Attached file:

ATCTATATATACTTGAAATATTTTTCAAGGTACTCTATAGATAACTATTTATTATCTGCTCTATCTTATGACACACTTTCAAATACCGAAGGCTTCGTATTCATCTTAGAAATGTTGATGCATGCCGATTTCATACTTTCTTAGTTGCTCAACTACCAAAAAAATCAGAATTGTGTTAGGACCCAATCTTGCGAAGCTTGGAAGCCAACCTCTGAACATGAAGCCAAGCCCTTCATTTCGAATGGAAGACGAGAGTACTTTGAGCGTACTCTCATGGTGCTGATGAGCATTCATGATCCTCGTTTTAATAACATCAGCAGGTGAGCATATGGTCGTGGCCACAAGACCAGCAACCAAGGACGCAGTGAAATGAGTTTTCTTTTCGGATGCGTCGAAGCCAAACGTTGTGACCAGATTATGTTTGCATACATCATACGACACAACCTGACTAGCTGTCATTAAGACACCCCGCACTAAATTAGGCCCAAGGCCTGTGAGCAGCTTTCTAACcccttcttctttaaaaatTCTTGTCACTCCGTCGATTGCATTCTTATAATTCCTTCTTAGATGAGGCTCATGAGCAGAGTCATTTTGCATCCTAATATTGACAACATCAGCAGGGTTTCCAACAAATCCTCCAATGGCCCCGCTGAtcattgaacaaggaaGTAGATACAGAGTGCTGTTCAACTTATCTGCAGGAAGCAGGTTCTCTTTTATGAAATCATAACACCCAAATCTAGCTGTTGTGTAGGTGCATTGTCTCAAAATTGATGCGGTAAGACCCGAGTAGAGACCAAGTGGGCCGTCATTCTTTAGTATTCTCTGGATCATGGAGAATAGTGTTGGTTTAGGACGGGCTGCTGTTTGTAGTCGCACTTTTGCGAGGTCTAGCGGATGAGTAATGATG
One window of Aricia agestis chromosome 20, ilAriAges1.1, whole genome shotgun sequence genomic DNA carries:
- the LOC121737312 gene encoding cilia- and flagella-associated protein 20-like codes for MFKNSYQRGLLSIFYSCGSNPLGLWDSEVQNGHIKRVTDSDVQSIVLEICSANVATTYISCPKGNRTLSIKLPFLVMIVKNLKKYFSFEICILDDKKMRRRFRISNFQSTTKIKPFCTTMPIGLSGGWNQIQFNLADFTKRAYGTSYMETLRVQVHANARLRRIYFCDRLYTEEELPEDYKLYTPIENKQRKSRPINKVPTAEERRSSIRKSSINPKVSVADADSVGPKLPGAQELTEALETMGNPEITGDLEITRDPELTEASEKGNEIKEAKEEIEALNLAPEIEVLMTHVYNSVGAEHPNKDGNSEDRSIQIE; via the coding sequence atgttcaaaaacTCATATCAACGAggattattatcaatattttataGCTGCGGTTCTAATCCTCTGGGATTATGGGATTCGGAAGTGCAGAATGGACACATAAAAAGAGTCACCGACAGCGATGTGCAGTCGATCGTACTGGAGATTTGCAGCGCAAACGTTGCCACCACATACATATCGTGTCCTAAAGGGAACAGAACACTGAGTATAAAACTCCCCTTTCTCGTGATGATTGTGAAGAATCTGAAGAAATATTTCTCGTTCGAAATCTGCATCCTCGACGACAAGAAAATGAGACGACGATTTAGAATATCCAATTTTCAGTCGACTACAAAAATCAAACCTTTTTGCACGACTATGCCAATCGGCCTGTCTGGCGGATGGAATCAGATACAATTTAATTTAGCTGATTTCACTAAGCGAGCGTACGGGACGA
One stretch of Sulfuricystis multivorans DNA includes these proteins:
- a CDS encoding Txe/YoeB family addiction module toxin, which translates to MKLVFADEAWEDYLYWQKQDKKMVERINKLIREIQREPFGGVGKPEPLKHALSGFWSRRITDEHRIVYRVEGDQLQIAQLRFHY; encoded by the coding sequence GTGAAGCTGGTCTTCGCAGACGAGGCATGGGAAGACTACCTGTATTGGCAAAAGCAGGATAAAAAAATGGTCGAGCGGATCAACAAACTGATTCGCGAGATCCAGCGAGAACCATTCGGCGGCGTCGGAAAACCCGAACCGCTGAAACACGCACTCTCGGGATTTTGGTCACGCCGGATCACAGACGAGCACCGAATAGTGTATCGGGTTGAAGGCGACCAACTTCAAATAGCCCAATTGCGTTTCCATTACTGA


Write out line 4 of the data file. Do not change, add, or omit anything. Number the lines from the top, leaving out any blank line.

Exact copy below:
One stretch of Sulfuricystis multivorans DNA includes these proteins: